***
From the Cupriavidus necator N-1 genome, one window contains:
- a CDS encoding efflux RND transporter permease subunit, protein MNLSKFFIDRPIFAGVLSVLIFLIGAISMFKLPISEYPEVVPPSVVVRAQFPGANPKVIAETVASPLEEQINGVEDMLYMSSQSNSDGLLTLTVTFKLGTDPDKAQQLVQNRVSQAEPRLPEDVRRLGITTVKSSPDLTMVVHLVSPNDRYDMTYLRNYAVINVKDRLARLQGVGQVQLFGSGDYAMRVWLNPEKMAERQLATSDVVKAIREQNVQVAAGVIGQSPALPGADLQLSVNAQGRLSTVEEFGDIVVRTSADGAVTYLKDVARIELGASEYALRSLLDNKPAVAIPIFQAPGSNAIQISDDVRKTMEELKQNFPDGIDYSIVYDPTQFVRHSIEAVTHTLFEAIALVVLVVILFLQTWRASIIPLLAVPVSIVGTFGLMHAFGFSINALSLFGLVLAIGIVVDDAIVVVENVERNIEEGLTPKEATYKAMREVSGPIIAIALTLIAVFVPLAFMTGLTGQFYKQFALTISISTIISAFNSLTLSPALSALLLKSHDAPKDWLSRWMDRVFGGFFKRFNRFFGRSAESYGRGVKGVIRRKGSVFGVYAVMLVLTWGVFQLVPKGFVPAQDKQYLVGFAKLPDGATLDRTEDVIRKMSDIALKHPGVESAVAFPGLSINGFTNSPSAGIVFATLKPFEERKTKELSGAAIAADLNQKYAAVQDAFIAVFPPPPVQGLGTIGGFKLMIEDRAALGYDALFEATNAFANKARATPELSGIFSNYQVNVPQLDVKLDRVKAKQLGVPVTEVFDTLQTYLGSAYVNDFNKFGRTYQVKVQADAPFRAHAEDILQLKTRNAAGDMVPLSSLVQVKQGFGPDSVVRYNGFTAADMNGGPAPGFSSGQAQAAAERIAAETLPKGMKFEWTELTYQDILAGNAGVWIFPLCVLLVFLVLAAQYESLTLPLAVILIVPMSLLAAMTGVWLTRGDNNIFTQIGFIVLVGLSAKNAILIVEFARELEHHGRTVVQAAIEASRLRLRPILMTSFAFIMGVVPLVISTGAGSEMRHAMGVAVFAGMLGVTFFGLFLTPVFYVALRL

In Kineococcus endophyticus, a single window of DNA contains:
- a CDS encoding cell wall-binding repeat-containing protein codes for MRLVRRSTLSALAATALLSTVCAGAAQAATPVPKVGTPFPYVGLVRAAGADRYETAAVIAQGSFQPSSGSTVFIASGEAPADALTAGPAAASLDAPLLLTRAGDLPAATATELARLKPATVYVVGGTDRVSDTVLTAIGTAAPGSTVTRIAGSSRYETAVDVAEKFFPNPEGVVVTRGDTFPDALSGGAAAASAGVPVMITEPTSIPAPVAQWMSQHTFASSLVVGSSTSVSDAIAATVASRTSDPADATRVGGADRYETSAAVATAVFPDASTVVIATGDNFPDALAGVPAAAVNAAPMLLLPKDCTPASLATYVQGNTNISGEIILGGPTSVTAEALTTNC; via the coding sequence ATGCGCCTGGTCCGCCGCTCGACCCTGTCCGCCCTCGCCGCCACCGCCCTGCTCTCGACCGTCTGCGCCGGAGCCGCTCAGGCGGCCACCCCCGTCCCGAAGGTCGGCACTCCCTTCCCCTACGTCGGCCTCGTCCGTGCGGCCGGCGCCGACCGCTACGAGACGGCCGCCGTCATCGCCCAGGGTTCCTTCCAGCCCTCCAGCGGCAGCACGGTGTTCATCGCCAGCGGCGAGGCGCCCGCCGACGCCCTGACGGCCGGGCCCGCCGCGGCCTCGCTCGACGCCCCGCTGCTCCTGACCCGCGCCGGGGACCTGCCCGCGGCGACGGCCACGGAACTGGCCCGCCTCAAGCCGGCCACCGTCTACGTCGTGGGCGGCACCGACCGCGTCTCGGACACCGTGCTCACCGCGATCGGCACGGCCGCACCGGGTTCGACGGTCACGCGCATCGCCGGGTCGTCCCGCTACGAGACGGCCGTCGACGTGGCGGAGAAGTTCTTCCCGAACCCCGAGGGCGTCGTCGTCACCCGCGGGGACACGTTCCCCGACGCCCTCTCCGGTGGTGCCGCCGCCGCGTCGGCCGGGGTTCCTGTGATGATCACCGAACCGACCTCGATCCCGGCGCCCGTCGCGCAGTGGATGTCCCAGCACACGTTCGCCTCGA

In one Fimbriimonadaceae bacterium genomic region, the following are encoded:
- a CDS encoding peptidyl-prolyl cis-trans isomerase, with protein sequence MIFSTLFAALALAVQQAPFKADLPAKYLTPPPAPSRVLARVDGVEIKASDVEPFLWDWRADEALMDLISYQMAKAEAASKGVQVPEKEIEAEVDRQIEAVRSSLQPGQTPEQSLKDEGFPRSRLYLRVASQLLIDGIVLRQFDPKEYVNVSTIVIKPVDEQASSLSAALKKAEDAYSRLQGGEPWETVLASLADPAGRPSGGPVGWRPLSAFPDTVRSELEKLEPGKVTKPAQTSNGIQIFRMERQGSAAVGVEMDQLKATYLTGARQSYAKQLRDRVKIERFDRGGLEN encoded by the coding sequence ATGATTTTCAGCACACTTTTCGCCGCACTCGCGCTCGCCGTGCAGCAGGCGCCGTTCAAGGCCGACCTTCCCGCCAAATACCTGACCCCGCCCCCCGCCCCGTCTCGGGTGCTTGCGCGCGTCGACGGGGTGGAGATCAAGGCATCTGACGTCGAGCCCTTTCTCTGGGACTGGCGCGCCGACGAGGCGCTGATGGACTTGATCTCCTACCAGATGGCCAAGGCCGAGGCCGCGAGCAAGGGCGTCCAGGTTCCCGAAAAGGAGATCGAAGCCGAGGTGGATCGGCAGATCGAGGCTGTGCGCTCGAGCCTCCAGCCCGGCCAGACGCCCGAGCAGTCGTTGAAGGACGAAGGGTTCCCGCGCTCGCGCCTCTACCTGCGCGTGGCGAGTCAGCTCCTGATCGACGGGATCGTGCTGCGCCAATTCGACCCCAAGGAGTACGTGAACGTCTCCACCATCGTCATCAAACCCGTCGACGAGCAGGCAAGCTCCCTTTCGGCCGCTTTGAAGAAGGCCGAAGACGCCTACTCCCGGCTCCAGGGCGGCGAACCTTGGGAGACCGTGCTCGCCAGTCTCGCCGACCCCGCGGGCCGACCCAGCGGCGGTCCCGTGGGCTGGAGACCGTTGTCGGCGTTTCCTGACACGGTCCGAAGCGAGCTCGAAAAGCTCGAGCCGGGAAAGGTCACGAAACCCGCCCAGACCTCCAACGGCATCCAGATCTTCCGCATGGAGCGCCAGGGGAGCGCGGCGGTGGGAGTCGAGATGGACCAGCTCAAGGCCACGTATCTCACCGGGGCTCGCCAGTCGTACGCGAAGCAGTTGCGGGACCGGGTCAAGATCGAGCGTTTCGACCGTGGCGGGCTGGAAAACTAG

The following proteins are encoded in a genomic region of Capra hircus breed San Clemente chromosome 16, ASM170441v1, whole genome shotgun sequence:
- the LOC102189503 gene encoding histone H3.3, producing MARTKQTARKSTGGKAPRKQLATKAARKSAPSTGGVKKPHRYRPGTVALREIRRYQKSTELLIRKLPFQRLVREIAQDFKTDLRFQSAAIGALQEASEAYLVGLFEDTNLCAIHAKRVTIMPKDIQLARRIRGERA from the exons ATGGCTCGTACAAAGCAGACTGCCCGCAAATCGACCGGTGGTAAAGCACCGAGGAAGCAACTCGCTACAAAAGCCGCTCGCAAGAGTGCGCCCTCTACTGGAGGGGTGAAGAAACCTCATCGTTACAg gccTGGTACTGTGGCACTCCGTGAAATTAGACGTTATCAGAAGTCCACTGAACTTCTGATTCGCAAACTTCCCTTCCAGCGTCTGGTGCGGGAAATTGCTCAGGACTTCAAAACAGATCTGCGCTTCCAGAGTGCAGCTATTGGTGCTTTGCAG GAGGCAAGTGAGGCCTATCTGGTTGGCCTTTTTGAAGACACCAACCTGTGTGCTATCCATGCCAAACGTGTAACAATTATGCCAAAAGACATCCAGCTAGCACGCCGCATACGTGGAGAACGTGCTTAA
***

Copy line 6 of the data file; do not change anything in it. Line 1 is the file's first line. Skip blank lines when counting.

- a CDS encoding peptidyl-prolyl cis-trans isomerase, with protein sequence MIFSTLFAALALAVQQAPFKADLPAKYLTPPPAPSRVLARVDGVEIKASDVEPFLWDWRADEALMDLISYQMAKAEAASKGVQVPEKEIEAEVDRQIEAVRSSLQPGQTPEQSLKDEGFPRSRLYLRVASQLLIDGIVLRQFDPKEYVNVSTIVIKPVDEQASSLSAALKKAEDAYSRLQGGEPWETVLASLADPAGRPSGGPVGWRPLSAFPDTVRSELEKLEPGKVTKPAQTSNGIQIFRMERQGSAAVGVEMDQLKATYLTGARQSYAKQLRDRVKIERFDRGGLEN encoded by the coding sequence ATGATTTTCAGCACACTTTTCGCCGCACTCGCGCTCGCCGTGCAGCAGGCGCCGTTCAAGGCCGACCTTCCCGCCAAATACCTGACCCCGCCCCCCGCCCCGTCTCGGGTGCTTGCGCGCGTCGACGGGGTGGAGATCAAGGCATCTGACGTCGAGCCCTTTCTCTGGGACTGGCGCGCCGACGAGGCGCTGATGGACTTGATCTCCTACCAGATGGCCAAGGCCGAGGCCGCGAGCAAGGGCGTCCAGGTTCCCGAAAAGGAGATCGAAGCCGAGGTGGATCGGCAGATCGAGGCTGTGCGCTCGAGCCTCCAGCCCGGCCAGACGCCCGAGCAGTCGTTGAAGGACGAAGGGTTCCCGCGCTCGCGCCTCTACCTGCGCGTGGCGAGTCAGCTCCTGATCGACGGGATCGTGCTGCGCCAATTCGACCCCAAGGAGTACGTGAACGTCTCCACCATCGTCATCAAACCCGTCGACGAGCAGGCAAGCTCCCTTTCGGCCGCTTTGAAGAAGGCCGAAGACGCCTACTCCCGGCTCCAGGGCGGCGAACCTTGGGAGACCGTGCTCGCCAGTCTCGCCGACCCCGCGGGCCGACCCAGCGGCGGTCCCGTGGGCTGGAGACCGTTGTCGGCGTTTCCTGACACGGTCCGAAGCGAGCTCGAAAAGCTCGAGCCGGGAAAGGTCACGAAACCCGCCCAGACCTCCAACGGCATCCAGATCTTCCGCATGGAGCGCCAGGGGAGCGCGGCGGTGGGAGTCGAGATGGACCAGCTCAAGGCCACGTATCTCACCGGGGCTCGCCAGTCGTACGCGAAGCAGTTGCGGGACCGGGTCAAGATCGAGCGTTTCGACCGTGGCGGGCTGGAAAACTAG